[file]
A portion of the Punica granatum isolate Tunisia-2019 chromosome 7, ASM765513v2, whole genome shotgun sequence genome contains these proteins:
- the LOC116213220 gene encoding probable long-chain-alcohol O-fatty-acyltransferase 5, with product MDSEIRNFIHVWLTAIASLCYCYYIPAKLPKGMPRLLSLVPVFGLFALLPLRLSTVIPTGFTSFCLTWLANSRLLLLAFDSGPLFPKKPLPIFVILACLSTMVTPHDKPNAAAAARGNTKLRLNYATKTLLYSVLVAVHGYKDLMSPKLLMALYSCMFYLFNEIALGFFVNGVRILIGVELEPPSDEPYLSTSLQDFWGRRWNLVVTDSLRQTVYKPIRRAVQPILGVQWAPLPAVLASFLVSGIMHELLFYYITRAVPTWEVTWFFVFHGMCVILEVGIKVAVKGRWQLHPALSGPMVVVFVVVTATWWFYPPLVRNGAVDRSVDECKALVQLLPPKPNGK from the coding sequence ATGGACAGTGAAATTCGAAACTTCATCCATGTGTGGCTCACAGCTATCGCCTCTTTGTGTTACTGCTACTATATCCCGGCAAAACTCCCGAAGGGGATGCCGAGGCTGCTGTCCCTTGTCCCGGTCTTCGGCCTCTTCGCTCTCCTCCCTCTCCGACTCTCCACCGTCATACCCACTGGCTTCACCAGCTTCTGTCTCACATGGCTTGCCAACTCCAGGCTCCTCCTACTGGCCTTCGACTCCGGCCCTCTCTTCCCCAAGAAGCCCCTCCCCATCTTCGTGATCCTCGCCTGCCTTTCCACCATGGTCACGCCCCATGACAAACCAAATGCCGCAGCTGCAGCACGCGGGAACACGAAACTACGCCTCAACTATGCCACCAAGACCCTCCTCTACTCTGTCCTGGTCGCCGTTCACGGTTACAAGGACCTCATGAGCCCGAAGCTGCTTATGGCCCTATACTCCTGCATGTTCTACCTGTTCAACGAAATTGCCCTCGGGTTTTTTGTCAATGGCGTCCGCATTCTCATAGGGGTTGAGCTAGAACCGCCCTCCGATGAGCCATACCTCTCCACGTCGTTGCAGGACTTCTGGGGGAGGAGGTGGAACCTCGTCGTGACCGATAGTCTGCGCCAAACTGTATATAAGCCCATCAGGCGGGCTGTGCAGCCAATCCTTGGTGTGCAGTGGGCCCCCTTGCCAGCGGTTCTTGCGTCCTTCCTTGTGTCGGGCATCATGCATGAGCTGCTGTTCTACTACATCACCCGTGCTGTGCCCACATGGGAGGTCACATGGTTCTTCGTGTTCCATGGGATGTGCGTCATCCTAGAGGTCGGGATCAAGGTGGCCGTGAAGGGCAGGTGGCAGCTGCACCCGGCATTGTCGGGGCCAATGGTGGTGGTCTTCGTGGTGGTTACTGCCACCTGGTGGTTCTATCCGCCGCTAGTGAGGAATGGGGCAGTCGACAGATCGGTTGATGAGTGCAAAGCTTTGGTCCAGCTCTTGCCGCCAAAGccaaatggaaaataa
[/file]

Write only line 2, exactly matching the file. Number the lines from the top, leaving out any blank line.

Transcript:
- the LOC116213220 gene encoding probable long-chain-alcohol O-fatty-acyltransferase 5, with product MDSEIRNFIHVWLTAIASLCYCYYIPAKLPKGMPRLLSLVPVFGLFALLPLRLSTVIPTGFTSFCLTWLANSRLLLLAFDSGPLFPKKPLPIFVILACLSTMVTPHDKPNAAAAARGNTKLRLNYATKTLLYSVLVAVHGYKDLMSPKLLMALYSCMFYLFNEIALGFFVNGVRILIGVELEPPSDEPYLSTSLQDFWGRRWNLVVTDSLRQTVYKPIRRAVQPILGVQWAPLPAVLASFLVSGIMHELLFYYITRAVPTWEVTWFFVFHGMCVILEVGIKVAVKGRWQLHPALSGPMVVVFVVVTATWWFYPPLVRNGAVDRSVDECKALVQLLPPKPNGK from the coding sequence ATGGACAGTGAAATTCGAAACTTCATCCATGTGTGGCTCACAGCTATCGCCTCTTTGTGTTACTGCTACTATATCCCGGCAAAACTCCCGAAGGGGATGCCGAGGCTGCTGTCCCTTGTCCCGGTCTTCGGCCTCTTCGCTCTCCTCCCTCTCCGACTCTCCACCGTCATACCCACTGGCTTCACCAGCTTCTGTCTCACATGGCTTGCCAACTCCAGGCTCCTCCTACTGGCCTTCGACTCCGGCCCTCTCTTCCCCAAGAAGCCCCTCCCCATCTTCGTGATCCTCGCCTGCCTTTCCACCATGGTCACGCCCCATGACAAACCAAATGCCGCAGCTGCAGCACGCGGGAACACGAAACTACGCCTCAACTATGCCACCAAGACCCTCCTCTACTCTGTCCTGGTCGCCGTTCACGGTTACAAGGACCTCATGAGCCCGAAGCTGCTTATGGCCCTATACTCCTGCATGTTCTACCTGTTCAACGAAATTGCCCTCGGGTTTTTTGTCAATGGCGTCCGCATTCTCATAGGGGTTGAGCTAGAACCGCCCTCCGATGAGCCATACCTCTCCACGTCGTTGCAGGACTTCTGGGGGAGGAGGTGGAACCTCGTCGTGACCGATAGTCTGCGCCAAACTGTATATAAGCCCATCAGGCGGGCTGTGCAGCCAATCCTTGGTGTGCAGTGGGCCCCCTTGCCAGCGGTTCTTGCGTCCTTCCTTGTGTCGGGCATCATGCATGAGCTGCTGTTCTACTACATCACCCGTGCTGTGCCCACATGGGAGGTCACATGGTTCTTCGTGTTCCATGGGATGTGCGTCATCCTAGAGGTCGGGATCAAGGTGGCCGTGAAGGGCAGGTGGCAGCTGCACCCGGCATTGTCGGGGCCAATGGTGGTGGTCTTCGTGGTGGTTACTGCCACCTGGTGGTTCTATCCGCCGCTAGTGAGGAATGGGGCAGTCGACAGATCGGTTGATGAGTGCAAAGCTTTGGTCCAGCTCTTGCCGCCAAAGccaaatggaaaataa